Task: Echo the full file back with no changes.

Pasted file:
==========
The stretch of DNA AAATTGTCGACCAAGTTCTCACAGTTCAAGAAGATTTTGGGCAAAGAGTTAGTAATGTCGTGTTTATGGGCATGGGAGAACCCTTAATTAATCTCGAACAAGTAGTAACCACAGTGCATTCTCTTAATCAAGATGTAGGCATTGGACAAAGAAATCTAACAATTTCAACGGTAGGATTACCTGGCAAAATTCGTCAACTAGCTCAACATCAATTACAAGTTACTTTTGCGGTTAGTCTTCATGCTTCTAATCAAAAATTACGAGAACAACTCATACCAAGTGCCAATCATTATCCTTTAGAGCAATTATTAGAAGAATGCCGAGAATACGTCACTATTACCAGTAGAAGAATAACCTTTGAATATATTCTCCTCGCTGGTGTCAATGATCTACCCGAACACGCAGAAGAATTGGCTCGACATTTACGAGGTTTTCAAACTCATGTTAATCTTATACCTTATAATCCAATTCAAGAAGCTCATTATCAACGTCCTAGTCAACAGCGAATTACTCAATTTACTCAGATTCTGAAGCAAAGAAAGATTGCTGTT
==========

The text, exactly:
The stretch of DNA AAATTGTCGACCAAGTTCTCACAGTTCAAGAAGATTTTGGGCAAAGAGTTAGTAATGTCGTGTTTATGGGCATGGGAGAACCCTTAATTAATCTCGAACAAGTAGTAACCACAGTGCATTCTCTTAATCAAGATGTAGGCATTGGACAAAGAAATCTAACAATTTCAACGGTAGGATTACCTGGCAAAATTCGTCAACTAGCTCAACATCAATTACAAGTTACTTTTGCGGTTAGTCTTCATGCTTCTAATCAAAAATTACGAGAACAACTCATACCAAGTGCCAATCATTATCCTTTAGAGCAATTATTAGAAGAATGCCGAGAATACGTCACTATTACCAGTAGAAGAATAACCTTTGAATATATTCTCCTCGCTGGTGTCAATGATCTACCCGAACACGCAGAAGAATTGGCTCGACATTTACGAGGTTTTCAAACTCATGTTAATCTTATACCTTATAATCCAATTCAAGAAGCTCATTATCAACGTCCTAGTCAACAGCGAATTACTCAATTTACTCAGATTCTGAAGCAAAGAAAGATTGCTGTT